After 1354, the Ottomans crossed into Europe, and with the conquest of the Balkans the Ottoman Beylik was transformed into a transcontinental empire. The Ottomans ended the Byzantine Empire with the 1453 conquest of Constantinople by Mehmed the Conqueror, at the beginning of the 17th century the empire contained 32 provinces and numerous vassal states. Some of these were absorbed into the Ottoman Empire, while others were granted various types of autonomy during the course of centuries. With Constantinople as its capital and control of lands around the Mediterranean basin, while the empire was once thought to have entered a period of decline following the death of Suleiman the Magnificent, this view is no longer supported by the majority of academic historians. The empire continued to maintain a flexible and strong economy, however, during a long period of peace from 1740 to 1768, the Ottoman military system fell behind that of their European rivals, the Habsburg and Russian Empires. While the Empire was able to hold its own during the conflict, it was struggling with internal dissent.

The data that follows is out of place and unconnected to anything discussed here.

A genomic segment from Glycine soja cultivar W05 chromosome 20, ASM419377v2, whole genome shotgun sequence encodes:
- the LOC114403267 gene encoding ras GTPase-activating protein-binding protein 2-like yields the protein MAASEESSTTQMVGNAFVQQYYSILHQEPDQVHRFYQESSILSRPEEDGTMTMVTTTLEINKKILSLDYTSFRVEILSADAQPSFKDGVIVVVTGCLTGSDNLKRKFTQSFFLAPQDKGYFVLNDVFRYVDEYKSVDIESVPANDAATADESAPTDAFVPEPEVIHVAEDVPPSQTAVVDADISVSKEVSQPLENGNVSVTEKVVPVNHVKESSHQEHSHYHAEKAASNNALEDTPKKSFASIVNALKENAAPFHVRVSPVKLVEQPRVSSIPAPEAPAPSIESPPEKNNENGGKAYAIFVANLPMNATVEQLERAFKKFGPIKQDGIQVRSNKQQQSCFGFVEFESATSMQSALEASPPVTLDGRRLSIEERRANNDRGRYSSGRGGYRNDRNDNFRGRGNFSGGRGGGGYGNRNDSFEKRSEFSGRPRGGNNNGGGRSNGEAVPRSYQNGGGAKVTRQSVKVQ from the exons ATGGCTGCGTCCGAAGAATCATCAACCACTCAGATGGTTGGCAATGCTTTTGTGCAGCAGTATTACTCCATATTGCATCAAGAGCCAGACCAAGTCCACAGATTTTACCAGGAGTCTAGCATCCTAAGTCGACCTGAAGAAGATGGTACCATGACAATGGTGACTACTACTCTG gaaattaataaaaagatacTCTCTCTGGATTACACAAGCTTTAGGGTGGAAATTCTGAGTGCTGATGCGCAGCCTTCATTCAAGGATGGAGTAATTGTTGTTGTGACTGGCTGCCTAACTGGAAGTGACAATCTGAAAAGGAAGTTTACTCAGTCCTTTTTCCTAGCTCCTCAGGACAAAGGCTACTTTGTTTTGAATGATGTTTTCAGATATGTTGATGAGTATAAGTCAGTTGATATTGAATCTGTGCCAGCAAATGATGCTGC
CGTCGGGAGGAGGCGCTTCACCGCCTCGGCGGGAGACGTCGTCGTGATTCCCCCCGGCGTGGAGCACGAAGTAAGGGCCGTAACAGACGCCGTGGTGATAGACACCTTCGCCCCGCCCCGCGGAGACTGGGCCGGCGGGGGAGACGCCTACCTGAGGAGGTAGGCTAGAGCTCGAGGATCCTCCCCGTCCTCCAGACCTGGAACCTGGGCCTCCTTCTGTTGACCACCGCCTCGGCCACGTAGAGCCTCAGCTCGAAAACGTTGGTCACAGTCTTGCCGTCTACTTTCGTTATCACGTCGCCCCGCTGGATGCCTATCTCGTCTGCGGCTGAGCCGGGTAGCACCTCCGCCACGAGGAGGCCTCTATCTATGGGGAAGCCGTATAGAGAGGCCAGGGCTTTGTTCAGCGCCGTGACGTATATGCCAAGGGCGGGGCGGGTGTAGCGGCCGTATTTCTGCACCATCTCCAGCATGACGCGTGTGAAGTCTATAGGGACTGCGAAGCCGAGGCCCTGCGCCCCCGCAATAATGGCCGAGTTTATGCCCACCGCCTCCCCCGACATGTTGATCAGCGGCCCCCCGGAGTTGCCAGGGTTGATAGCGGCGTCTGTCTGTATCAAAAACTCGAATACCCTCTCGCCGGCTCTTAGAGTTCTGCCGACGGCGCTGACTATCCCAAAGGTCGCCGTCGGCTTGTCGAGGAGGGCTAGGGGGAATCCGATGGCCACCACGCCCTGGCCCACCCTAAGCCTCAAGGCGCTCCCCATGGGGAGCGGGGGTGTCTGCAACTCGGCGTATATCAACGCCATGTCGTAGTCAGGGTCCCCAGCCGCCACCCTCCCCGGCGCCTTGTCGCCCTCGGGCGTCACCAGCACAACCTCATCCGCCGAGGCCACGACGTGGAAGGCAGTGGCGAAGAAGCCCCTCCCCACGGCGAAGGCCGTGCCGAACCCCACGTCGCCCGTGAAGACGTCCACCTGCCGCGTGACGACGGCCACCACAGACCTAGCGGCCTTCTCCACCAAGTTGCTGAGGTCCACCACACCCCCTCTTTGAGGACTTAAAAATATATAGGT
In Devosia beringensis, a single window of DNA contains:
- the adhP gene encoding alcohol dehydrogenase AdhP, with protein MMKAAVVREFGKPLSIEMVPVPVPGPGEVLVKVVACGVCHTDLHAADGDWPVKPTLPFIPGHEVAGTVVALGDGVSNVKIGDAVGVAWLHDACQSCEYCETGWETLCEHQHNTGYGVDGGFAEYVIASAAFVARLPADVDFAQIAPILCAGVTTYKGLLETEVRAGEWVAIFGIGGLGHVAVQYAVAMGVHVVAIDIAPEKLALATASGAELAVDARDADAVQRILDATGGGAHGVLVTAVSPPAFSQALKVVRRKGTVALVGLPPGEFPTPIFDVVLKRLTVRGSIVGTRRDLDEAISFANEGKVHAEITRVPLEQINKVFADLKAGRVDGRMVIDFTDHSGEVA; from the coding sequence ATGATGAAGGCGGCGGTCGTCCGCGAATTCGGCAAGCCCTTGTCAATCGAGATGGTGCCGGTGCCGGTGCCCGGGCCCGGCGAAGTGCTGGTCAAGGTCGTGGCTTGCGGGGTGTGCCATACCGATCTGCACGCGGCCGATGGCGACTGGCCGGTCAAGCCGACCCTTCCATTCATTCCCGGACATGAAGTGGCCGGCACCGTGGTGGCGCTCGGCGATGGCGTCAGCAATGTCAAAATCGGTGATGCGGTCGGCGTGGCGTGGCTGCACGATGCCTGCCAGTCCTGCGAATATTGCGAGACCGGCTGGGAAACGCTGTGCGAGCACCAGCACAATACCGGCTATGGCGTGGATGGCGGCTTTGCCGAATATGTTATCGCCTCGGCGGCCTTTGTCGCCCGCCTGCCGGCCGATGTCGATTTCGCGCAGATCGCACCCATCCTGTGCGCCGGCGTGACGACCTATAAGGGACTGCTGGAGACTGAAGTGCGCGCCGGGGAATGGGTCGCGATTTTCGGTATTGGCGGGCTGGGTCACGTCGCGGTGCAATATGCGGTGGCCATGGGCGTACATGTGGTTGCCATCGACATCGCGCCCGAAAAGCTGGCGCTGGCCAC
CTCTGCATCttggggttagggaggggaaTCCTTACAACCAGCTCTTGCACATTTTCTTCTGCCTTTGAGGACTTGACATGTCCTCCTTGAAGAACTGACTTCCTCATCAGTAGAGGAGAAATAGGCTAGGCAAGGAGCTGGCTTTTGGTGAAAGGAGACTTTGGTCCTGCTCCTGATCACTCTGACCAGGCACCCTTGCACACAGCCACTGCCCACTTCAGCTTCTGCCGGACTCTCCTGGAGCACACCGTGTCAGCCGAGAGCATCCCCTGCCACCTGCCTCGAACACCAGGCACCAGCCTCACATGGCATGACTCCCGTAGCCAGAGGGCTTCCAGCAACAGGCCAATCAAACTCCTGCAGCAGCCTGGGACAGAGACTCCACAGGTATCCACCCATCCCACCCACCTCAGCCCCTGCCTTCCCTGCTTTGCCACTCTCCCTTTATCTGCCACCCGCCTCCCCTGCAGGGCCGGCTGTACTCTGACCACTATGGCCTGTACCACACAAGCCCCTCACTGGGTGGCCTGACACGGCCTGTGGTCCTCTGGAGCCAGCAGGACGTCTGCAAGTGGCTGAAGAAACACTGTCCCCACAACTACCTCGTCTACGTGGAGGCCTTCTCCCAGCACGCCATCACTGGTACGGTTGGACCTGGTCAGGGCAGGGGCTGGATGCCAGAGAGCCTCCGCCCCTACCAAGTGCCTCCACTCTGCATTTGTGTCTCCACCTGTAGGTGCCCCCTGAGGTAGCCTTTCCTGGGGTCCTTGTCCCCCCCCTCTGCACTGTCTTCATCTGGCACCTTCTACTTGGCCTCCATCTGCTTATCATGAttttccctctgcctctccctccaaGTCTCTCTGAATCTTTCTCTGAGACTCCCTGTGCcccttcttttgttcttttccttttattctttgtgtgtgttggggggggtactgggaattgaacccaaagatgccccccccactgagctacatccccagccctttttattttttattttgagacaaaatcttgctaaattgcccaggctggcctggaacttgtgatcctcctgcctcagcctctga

Starting before World War I, but growing increasingly common and violent during it, major atrocities were committed by the Ottoman government against the Armenians and Pontic Greeks. The word Ottoman is an anglicisation of the name of Osman I. Osmans name in turn was the Turkish form of the Arabic name ʿUthmān, in Ottoman Turkish, the empire was referred to as Devlet-i ʿAlīye-yi ʿOsmānīye, or alternatively ʿOsmānlı Devleti. In Modern Turkish, it is known as Osmanlı İmparatorluğu or Osmanlı Devleti, the Turkish word for Ottoman originally referred to the tribal followers of Osman in the fourteenth century, and subsequently came to be used to refer to the empires military-administrative elite. In contrast, the term Turk was used to refer to the Anatolian peasant and tribal population, the term Rūmī was used to refer to Turkish-speakers by the other Muslim peoples of the empire and beyond. In Western Europe, the two names Ottoman Empire and Turkey were often used interchangeably, with Turkey being increasingly favored both in formal and informal situations and this dichotomy was officially ended in 1920–23, when the newly established Ankara-based Turkish government chose Turkey as the sole official name.